Adapted from Allen et al. (2009) and Black et al. (1996)
This article describes what to do in advance to prepare for each lab class so that you can run the lab section effectively. These suggestions are meant to be applicable to laboratory classes in most disciplines. When in doubt about how to best support your laboratory class, check with your departments Graduate Student Mentor (GSM) or laboratory supervisor for more specific and detailed information.
Preparing for the Laboratory Class
Use this strategy list to think about your preparation for teaching in the laboratory class. It is a good idea to check with experience GSIs on these issues for each lab.
- Know the concepts: Refamiliarize yourself with the subject you will be teaching. Review and study the concepts on which the laboratory is based. Make sure you are familiar with the data analysis and necessary calculations.
- Clarify concepts: Be able to clearly state the primary goal of the laboratory and how it relates to the lecture theory. Create an outline of the main points or a handout that describes how these main points connect with the laboratory procedures. You do not need to repeat the lecture in lab! Laboratory coordinators suggest this overview should be around 5 minutes.
- Know the procedures: Perform the laboratory activity at least one week in advance. Follow along with the student manual to identify potential issues in the student directions or steps that might require extra time. If you are unsure of a procedure or how something works, ask a more experienced GSI or your laboratory coordinator for help.
- Clarify Procedures: Provide your students with “Lab Tips” on the board or in a handout with suggestions for success. Be ready to demonstrate any difficult procedures or uses of equipment. Think about what you can tell them up front and what is best demonstrated while they are working in the lab.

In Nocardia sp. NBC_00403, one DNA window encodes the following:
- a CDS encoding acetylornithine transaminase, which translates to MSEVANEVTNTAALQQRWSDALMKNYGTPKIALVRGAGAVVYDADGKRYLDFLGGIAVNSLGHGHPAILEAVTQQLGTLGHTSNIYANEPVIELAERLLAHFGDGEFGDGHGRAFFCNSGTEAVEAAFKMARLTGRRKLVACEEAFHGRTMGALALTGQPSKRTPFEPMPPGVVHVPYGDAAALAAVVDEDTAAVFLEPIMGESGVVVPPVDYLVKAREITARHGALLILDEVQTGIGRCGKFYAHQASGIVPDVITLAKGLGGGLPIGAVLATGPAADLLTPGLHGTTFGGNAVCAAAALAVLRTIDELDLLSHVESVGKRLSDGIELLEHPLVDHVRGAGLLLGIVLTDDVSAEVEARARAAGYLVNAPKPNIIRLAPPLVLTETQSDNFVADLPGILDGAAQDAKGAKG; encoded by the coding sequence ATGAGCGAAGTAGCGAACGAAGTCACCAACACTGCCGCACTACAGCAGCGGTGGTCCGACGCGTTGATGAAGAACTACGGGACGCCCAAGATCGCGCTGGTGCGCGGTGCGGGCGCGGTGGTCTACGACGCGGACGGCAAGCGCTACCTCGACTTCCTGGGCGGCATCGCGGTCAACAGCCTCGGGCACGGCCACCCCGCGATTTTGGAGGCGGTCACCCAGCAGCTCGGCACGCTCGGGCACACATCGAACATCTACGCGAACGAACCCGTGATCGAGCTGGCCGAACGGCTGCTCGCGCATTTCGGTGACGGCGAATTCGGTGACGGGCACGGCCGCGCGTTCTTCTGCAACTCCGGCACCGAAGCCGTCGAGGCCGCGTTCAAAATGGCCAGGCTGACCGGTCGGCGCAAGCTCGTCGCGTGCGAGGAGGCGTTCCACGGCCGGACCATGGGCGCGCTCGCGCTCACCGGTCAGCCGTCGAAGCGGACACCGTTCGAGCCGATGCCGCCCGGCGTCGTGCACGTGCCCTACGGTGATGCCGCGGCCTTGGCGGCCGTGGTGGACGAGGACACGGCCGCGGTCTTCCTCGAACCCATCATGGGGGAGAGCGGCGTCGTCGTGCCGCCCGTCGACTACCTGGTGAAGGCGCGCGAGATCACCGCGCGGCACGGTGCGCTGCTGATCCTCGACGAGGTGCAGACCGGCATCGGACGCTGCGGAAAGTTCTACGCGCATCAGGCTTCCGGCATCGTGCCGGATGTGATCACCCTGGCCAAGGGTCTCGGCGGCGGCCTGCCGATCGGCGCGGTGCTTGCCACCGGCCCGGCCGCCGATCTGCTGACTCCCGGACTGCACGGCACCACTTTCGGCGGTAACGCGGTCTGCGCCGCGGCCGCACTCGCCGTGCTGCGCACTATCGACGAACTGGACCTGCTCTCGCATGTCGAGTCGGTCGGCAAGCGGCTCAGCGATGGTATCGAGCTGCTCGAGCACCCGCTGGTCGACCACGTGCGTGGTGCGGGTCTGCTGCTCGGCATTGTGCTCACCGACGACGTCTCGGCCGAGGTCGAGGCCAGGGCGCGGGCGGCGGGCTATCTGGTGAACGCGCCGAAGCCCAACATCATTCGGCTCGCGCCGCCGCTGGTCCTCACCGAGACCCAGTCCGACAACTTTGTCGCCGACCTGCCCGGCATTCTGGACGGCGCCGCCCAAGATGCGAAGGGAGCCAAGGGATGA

- Identify Safety Issues: Make note of any potential safety issues and think about how to clearly describe these to students. See the web page on Laboratory Safety.
- Identify Equipment Issues: A general knowledge of each piece of equipment is very useful, (e.g., its purpose, how to turn it on, in what units measurements are given, and whether a manual exists). Find out how to do any calibrations for the lab. Be familiar with the functions of all controls. Place tape over any controls that students should not change, or encourage them to do so for the sake of the experiment and check that they are properly reset at the end of lab. Have a plan for what students should do if their equipment does not work. Don’t assume that everything works! Have a back-up plan for non-functioning equipment.
- Think about time management: When preparing the lab, keep in mind how long to allow for particular tasks. What should students be doing after a half hour, an hour, three hours? Try to anticipate any problems your students will have with budgeting their time on various sections of the experiment. Figure out how you can pace your students so they all finish on time.
- Identify Potential Questions: Think about what questions you can ask students before they begin. These questions can help students focus on the main goals of the laboratory and allow them to check their own understanding of the concepts and procedures. For suggestions on how to prepare a variety of questions see “Strategies for Managing Discussions with Groups in the Lab Class” on page 125 and “Typology of Questions” on page 106.
Allen, D., O’Connell, R., Percha, B., Erickson, B., Nord, B., Harper, D., Bialek, J., & Nam E. (2009). University of Michigan Physics Department: GSI training course. Ann Arbor, MI: University of Michigan Physics Department.
Black, B., Gach, M., & Kotzian, N. (1996). Guidebook for teaching labs for University of Michigan Graduate Student Instructors. Ann Arbor, MI: Center for Research on Learning and Teaching, University of Michigan.